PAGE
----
Next, you chose A Curious Mind by Brian Grazer.
I read A Curious Mind in one sitting. I sank into a chair and fell into the story of this person, who did not start with material advantages but ended up doing great creative work as a Hollywood producer, creating award-winning, wildly-popular work like Apollo 13 and Arrested Development. The list of things Brian Grazer did is long and it’s all because of his curious mind.
“Curiosity makes you smarter: when you are curious about something, you learn and remember it better than if it bores you”
He calls curiosity ‘a superpower.’ When we read this book, filled with his personal story, we get how curiosity made his life extraordinary. The book has lots of stories about curiosity conversations with people that are famous for different reasons and in different fields. I read it cover to cover in part because it’s so fun and it’s so fueled by curiosity and creativity.
What does research reveal about curiosity?
Curiosity is increasingly grabbing the attention of top neuroscientists and psychologists. One of the things that’s been discovered by a scientist named Matthias Gruber is that curiosity makes you smarter: when you are curious about something, you learn and remember it better than if it bores you. I’m really excited about the coming research on curiosity.
Mindset by Carol Dweck is next. Tell us about the science that led to a conflagration of character development school assemblies in the last decade.
A recent study showed that the majority of teachers in the US know this phrase: growth mindset. Why? I think partly because it’s so intuitive. Growth mindset is the belief that people can grow with effort and opportunity. But Dweck said recently that there is a lot of ‘false growth mindset.’ I’ve seen that happen in schools, where whenever kids struggle they are told ‘you need a growth mindset.’ Of course, many other factors matter and must be address. But you also really need to understand that ‘growth mindset’ is not just a slogan.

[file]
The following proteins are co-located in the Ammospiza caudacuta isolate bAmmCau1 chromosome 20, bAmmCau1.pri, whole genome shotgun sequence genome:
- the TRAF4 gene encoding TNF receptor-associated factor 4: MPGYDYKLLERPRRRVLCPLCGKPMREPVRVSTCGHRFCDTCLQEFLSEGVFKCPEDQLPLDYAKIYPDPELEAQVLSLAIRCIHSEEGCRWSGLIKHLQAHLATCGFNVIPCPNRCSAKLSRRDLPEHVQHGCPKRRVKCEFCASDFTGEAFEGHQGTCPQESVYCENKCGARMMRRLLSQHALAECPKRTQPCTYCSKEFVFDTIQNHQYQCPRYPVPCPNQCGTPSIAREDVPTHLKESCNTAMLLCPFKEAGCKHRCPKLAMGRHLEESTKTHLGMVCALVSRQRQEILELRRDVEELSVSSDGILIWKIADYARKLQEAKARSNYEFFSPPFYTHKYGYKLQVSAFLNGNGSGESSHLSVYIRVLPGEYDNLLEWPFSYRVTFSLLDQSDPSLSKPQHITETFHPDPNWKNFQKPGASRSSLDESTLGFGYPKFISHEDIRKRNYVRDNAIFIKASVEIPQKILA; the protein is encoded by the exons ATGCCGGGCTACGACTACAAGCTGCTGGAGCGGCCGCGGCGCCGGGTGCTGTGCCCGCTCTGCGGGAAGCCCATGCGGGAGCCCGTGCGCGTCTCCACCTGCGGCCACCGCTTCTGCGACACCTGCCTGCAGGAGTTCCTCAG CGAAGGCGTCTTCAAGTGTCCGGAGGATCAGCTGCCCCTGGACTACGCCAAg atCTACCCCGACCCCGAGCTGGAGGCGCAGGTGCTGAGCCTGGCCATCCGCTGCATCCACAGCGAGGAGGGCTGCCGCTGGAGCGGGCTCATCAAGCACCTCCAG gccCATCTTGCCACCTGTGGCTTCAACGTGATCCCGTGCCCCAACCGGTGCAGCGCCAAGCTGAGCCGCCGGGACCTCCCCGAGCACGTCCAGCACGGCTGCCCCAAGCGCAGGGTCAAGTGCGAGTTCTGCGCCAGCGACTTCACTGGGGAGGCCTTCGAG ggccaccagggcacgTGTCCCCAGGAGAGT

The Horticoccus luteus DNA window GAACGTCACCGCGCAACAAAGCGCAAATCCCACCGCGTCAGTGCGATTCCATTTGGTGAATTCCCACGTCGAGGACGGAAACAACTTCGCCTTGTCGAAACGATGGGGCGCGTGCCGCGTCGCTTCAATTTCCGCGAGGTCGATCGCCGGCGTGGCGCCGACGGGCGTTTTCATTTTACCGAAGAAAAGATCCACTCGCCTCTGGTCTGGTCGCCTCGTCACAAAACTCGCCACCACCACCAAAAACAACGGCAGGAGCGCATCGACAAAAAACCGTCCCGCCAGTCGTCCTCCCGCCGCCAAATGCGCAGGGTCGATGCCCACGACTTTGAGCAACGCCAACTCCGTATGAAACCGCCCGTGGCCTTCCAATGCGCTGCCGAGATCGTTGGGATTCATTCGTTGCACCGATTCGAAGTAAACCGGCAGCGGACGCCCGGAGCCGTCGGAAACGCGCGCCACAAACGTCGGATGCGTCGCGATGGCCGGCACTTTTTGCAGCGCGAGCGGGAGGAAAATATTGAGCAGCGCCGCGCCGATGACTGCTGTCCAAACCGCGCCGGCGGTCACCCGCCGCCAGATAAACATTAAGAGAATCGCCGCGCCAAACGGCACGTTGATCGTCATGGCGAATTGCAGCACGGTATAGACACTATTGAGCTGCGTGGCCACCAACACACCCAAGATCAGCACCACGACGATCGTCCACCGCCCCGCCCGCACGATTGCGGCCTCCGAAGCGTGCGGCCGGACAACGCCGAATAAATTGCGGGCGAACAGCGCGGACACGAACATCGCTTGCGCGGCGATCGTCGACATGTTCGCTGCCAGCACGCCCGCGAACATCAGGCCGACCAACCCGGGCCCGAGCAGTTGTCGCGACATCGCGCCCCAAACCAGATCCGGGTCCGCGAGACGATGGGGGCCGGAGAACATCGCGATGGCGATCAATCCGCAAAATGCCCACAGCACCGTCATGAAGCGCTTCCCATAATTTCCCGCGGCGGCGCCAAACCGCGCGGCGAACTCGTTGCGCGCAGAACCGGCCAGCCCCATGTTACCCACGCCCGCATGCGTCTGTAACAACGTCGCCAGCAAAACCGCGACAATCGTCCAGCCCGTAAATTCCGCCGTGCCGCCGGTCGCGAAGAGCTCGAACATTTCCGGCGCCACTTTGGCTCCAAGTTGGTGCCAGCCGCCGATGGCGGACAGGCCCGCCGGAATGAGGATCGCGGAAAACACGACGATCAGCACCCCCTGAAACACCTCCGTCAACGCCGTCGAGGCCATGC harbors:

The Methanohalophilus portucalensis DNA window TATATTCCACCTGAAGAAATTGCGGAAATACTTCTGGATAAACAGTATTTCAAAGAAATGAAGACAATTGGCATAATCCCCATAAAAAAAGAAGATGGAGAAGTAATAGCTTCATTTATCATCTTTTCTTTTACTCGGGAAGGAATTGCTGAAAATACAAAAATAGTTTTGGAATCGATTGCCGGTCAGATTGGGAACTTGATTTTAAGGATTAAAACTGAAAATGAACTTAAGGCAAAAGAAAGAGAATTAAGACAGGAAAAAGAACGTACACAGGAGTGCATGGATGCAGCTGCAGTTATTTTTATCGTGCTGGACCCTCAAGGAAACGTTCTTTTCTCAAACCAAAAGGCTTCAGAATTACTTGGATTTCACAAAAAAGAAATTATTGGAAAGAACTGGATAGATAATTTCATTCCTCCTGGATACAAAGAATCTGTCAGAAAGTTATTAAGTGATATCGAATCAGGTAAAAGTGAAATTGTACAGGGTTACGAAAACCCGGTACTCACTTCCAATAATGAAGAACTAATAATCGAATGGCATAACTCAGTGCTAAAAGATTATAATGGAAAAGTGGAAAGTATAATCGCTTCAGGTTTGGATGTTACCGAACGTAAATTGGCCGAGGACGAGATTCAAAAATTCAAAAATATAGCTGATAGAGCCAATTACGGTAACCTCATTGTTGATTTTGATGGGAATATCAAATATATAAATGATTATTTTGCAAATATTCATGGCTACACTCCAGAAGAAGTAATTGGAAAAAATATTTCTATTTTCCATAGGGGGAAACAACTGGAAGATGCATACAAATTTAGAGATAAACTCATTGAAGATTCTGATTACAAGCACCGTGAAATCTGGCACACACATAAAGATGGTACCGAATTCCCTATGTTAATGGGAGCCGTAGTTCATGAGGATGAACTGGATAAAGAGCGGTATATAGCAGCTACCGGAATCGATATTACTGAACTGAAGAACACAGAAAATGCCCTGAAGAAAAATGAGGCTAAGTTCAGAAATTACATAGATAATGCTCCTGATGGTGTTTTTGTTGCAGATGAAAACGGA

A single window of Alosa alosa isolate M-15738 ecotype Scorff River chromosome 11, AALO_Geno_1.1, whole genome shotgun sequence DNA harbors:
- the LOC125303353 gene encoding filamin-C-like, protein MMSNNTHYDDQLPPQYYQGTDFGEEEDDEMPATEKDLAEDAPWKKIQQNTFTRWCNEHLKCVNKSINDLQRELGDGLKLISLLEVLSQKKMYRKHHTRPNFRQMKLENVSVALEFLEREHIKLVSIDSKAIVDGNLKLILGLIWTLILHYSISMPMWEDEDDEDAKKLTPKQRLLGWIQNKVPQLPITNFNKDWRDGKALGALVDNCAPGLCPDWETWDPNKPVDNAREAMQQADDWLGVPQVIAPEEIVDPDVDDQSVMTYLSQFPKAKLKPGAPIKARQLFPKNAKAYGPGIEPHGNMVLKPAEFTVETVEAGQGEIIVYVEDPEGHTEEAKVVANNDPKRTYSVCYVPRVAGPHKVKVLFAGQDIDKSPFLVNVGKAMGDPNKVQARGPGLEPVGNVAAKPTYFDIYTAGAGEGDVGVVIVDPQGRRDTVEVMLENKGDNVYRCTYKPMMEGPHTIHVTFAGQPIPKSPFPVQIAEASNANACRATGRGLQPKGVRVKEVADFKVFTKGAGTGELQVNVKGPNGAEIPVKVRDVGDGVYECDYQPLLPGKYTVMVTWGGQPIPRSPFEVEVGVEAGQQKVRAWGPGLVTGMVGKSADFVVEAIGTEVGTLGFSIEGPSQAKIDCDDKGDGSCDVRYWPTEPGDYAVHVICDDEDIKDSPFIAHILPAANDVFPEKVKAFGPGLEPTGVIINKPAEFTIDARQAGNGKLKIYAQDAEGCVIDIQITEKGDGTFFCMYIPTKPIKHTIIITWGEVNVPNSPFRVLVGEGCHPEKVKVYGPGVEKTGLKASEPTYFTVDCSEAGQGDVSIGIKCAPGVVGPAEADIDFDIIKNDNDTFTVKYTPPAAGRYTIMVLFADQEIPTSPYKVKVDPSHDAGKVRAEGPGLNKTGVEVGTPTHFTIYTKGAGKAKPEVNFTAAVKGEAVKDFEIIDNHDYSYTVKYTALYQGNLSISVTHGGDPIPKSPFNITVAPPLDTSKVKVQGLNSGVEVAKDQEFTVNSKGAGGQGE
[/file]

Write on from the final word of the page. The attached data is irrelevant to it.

“I’ve never met a CEO who didn’t have Mindset on their bookshelf”
Understanding the research that Carol Dweck has done and unpacking is invaluable. Why do some have fixed mindsets? Where do they come from? What goes on in kids’ heads when they fail? How do mindsets determine what we do? Plus, Carol Dweck is not only a great psychologist, she is an outstanding writer. It’s a beautifully written book.
Without exaggeration, I’ve never met a CEO who didn’t have Mindset on their bookshelf. It resonates with people who have become successful—CEOs, coaches and other leaders—because the belief that your abilities can grow is foundational to their achievements.
How is the science of character development advancing to ensure that psychological interventions, like school ‘mindset’ programs, realize substantial benefits in offices and classrooms?
We are the first generation to use the science of experimental psychology to help people become happier and healthier. When Carol Dweck does research on mindset, or I do research on self-control, or Matthias Gruber does research on curiosity, we don’t want people to take away the wrong lesson. Take the importance of practice: studies show that not all practice is effective, but concentrated practice focused on precise skills, with deliberate goals and immediate feedback, can lead to large improvements in performance.
We did a very short experiment where we taught kids that information and found that, compared to placebo controls, they actually improved their grades. You could say the lesson of all this research and the lesson of your character lab is that it only takes 25 minutes to change a child. But I don’t think that’s the lesson. For example, in the experiment that I just told you about, performance improvements disappeared or got diluted over longer periods of time, so that by the second marking period following the intervention, they were no longer detectable.
“Studies show that not all practice is effective, but concentrated practice focused on precise skills can lead to large improvements in performance”